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The Future of Health Economics

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  • Victor R. Fuchs

Abstract

This paper discusses health economics as a behavioral science and as input into health policy and health services research. I illustrate the dual role with data on publications and citations of two leading health economics journals and three leading American health economists. Five important, relatively new topics in economics are commended to health economists who focus on economics as a behavioral science. This is followed by suggestions for health economists in their role of providing input to health policy and health services research. I discuss the strengths and weaknesses of economics, the role of values, and the potential for interdisciplinary and multidisciplinary research. The fourth section presents reasons why I believe the strong demand for health economics will continue, and the paper concludes with a sermon addressed primarily to recent entrants to the field.

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Bibliographic Info

Paper provided by National Bureau of Economic Research, Inc in its series NBER Working Papers with number 7379.

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Date of creation: Oct 1999
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Publication status: published as Fuchs, Victor R. "The Future Of Health Economics," Journal of Health Economics, 2000, v19(2,Mar), 141-157.
Handle: RePEc:nbr:nberwo:7379

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  1. Lindbeck, Assar, 1995. " Welfare State Disincentives with Endogenous Habits and Norms," Scandinavian Journal of Economics, Wiley Blackwell, vol. 97(4), pages 477-94, December.
  2. Rabin, Matthew, 1997. "Psychology and Economics," Department of Economics, Working Paper Series qt8jd5z5j2, Department of Economics, Institute for Business and Economic Research, UC Berkeley.
  3. Lindbeck, Assar, 1995. "Welfare State Disincentives with Endogenous Habits and Norms," Working Paper Series 441, Research Institute of Industrial Economics.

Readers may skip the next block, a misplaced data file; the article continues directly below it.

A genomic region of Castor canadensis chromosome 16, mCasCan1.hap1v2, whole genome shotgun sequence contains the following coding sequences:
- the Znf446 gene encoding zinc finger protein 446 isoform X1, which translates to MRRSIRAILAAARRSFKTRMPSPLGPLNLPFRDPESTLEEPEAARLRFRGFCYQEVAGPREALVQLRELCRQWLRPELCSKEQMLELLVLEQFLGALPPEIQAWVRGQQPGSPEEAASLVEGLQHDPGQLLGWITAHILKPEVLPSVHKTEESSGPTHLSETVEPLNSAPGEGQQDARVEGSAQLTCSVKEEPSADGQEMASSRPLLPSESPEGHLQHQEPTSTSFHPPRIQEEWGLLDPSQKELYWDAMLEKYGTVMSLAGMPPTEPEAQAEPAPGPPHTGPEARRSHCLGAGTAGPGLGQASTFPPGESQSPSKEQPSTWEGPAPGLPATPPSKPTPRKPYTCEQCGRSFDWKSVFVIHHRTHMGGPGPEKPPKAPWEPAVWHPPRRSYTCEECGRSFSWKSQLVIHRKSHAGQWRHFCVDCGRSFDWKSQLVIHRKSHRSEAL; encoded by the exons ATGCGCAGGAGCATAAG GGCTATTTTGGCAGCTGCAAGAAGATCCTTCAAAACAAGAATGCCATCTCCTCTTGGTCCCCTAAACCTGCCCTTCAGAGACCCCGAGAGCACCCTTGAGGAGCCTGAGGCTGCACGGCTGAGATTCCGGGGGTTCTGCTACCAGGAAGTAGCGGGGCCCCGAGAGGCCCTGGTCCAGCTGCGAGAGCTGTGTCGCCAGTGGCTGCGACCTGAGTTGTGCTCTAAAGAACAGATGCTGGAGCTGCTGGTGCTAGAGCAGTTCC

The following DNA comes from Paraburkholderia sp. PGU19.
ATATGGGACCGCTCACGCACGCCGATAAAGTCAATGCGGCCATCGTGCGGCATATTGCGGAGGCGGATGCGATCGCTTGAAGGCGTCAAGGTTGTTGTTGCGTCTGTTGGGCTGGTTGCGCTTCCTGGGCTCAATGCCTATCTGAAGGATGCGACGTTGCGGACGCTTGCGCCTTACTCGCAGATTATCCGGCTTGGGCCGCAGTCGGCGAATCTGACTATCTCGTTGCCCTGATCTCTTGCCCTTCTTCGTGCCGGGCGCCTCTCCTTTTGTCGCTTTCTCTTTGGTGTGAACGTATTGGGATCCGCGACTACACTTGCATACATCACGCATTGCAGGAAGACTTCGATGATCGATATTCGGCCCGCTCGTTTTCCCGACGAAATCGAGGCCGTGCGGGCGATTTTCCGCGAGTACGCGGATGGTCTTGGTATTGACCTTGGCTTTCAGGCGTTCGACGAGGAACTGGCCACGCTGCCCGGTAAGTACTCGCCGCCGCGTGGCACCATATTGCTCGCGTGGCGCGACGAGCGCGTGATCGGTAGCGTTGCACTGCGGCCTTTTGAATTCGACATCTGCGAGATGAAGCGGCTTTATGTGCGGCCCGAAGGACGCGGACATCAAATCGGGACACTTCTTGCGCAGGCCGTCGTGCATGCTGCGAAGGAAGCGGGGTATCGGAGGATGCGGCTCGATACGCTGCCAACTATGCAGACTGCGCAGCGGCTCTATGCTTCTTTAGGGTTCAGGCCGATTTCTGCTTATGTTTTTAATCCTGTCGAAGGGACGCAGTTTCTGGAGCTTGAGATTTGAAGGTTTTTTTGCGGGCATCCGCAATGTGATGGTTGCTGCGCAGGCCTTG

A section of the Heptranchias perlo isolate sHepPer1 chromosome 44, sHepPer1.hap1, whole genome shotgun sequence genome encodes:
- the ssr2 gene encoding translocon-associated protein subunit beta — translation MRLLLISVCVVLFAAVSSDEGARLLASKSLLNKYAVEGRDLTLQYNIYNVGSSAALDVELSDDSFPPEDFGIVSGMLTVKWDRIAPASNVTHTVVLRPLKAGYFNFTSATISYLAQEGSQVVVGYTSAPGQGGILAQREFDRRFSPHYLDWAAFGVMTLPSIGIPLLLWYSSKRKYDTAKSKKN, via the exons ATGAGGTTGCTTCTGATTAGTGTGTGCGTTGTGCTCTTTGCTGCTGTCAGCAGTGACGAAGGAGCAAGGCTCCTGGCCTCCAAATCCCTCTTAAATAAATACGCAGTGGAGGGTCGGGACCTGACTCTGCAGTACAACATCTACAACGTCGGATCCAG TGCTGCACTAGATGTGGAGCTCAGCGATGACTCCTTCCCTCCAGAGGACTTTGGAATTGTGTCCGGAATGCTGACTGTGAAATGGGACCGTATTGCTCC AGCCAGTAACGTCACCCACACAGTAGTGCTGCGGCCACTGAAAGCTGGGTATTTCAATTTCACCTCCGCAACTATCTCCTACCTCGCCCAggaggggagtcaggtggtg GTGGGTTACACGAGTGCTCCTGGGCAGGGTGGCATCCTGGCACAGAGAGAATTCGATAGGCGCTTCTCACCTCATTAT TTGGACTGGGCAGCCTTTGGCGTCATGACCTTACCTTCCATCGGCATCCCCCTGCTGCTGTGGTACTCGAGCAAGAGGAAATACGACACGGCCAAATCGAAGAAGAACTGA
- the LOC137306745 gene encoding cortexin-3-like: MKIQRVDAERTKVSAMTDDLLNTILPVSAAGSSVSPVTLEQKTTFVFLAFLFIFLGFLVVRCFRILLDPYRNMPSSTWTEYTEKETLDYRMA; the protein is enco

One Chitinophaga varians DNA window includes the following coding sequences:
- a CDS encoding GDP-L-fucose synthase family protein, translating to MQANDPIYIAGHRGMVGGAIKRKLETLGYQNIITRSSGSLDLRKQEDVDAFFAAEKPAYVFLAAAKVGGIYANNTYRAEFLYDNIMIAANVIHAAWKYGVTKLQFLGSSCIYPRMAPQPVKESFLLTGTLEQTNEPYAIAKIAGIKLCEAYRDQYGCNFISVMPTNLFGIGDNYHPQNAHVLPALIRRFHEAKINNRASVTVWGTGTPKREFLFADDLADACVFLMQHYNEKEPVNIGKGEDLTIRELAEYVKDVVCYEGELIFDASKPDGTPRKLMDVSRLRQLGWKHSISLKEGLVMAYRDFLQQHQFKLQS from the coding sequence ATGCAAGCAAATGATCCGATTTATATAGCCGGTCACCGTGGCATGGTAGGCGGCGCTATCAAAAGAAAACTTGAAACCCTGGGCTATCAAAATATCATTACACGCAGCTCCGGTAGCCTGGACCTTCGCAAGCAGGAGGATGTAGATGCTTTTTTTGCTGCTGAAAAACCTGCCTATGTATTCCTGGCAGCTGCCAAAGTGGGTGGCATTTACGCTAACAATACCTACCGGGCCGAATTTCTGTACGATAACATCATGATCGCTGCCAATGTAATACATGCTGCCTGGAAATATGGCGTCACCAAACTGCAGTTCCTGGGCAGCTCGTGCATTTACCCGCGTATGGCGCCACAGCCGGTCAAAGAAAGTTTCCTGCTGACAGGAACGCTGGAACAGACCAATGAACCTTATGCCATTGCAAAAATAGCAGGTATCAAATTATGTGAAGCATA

4. Akerlof, George A & Yellen, Janet L, 1990. "The Fair Wage-Effort Hypothesis and Unemployment," The Quarterly Journal of Economics, MIT Press, vol. 105(2), pages 255-83, May.
  5. Samuel Bowles, 1998. "Endogenous Preferences: The Cultural Consequences of Markets and Other Economic Institutions," Journal of Economic Literature, American Economic Association, vol. 36(1), pages 75-111, March.
  6. Assar Lindbeck & Sten Nyberg & Jšrgen W. Weibull, 1999. "Social Norms And Economic Incentives In The Welfare State," The Quarterly Journal of Economics, MIT Press, vol. 114(1), pages 1-35, February.
  7. Assar Lindbeck, 1997. "The Swedish Experiment," Journal of Economic Literature, American Economic Association, vol. 35(3), pages 1273-1319, September.
  8. Kahneman, Daniel & Tversky, Amos, 1979. "Prospect Theory: An Analysis of Decision under Risk," Econometrica, Econometric Society, vol. 47(2), pages 263-91, March.
  9. Joshua S. Gans & George B. Shepherd, 1994. "How Are the Mighty Fallen: Rejected Classic Articles by Leading Economists," Journal of Economic Perspectives, American Economic Association, vol. 8(1), pages 165-179, Winter.
  10. Becker, Gary S & Mulligan, Casey B, 1997. "The Endogenous Determination of Time Preference," The Quarterly Journal of Economics, MIT Press, vol. 112(3), pages 729-58, August.
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